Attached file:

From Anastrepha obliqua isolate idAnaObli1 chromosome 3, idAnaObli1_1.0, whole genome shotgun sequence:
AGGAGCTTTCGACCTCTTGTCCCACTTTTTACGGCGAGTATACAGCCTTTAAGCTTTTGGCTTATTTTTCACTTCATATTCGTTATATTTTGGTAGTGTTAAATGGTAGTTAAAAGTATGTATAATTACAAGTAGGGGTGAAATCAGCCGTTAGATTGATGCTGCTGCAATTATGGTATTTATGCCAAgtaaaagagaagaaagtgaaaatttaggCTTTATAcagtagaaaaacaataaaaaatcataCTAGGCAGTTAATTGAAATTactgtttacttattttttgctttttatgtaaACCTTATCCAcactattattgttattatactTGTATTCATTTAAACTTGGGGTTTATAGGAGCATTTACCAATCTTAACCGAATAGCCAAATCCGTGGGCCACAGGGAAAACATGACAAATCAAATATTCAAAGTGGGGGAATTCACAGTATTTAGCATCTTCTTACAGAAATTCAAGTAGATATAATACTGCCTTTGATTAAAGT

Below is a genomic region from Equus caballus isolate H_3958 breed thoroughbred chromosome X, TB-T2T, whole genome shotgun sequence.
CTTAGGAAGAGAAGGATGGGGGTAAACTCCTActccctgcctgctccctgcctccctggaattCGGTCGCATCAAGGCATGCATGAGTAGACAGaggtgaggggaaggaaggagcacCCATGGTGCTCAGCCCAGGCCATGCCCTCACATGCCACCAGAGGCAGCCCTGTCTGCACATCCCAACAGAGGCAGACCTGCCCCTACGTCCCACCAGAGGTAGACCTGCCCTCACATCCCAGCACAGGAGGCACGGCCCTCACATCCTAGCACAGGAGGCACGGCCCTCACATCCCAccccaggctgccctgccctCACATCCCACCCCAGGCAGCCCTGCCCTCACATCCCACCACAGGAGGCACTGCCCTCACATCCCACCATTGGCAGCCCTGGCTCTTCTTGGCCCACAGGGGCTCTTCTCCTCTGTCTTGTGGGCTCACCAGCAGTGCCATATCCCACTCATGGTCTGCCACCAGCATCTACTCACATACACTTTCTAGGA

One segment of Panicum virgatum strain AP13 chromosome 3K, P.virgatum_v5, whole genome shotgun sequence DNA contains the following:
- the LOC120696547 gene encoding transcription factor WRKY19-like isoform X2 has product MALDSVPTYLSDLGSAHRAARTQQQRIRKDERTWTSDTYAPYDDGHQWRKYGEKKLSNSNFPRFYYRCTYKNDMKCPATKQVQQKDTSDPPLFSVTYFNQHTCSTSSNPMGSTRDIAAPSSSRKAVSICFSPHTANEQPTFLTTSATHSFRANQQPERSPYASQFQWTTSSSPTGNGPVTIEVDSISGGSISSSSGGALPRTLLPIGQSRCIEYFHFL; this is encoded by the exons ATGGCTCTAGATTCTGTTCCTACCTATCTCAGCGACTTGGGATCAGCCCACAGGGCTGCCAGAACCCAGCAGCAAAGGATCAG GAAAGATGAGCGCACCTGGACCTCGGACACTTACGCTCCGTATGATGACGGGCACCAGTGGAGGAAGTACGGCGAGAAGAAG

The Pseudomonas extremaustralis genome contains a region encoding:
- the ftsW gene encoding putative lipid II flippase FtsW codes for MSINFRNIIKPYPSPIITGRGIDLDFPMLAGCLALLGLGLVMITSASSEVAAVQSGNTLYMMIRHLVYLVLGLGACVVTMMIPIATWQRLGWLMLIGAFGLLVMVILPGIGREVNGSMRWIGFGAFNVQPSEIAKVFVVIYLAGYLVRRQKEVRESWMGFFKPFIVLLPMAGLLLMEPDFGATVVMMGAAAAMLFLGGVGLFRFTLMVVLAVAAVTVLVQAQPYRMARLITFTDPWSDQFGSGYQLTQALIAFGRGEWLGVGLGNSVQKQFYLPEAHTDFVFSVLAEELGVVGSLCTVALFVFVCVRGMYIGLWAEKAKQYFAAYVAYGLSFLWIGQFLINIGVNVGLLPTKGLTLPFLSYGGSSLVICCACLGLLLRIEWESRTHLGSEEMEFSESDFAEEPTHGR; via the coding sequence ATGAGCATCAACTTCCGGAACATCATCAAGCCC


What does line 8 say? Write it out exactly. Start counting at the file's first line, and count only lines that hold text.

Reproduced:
- the ftsW gene encoding putative lipid II flippase FtsW codes for MSINFRNIIKPYPSPIITGRGIDLDFPMLAGCLALLGLGLVMITSASSEVAAVQSGNTLYMMIRHLVYLVLGLGACVVTMMIPIATWQRLGWLMLIGAFGLLVMVILPGIGREVNGSMRWIGFGAFNVQPSEIAKVFVVIYLAGYLVRRQKEVRESWMGFFKPFIVLLPMAGLLLMEPDFGATVVMMGAAAAMLFLGGVGLFRFTLMVVLAVAAVTVLVQAQPYRMARLITFTDPWSDQFGSGYQLTQALIAFGRGEWLGVGLGNSVQKQFYLPEAHTDFVFSVLAEELGVVGSLCTVALFVFVCVRGMYIGLWAEKAKQYFAAYVAYGLSFLWIGQFLINIGVNVGLLPTKGLTLPFLSYGGSSLVICCACLGLLLRIEWESRTHLGSEEMEFSESDFAEEPTHGR; via the coding sequence ATGAGCATCAACTTCCGGAACATCATCAAGCCC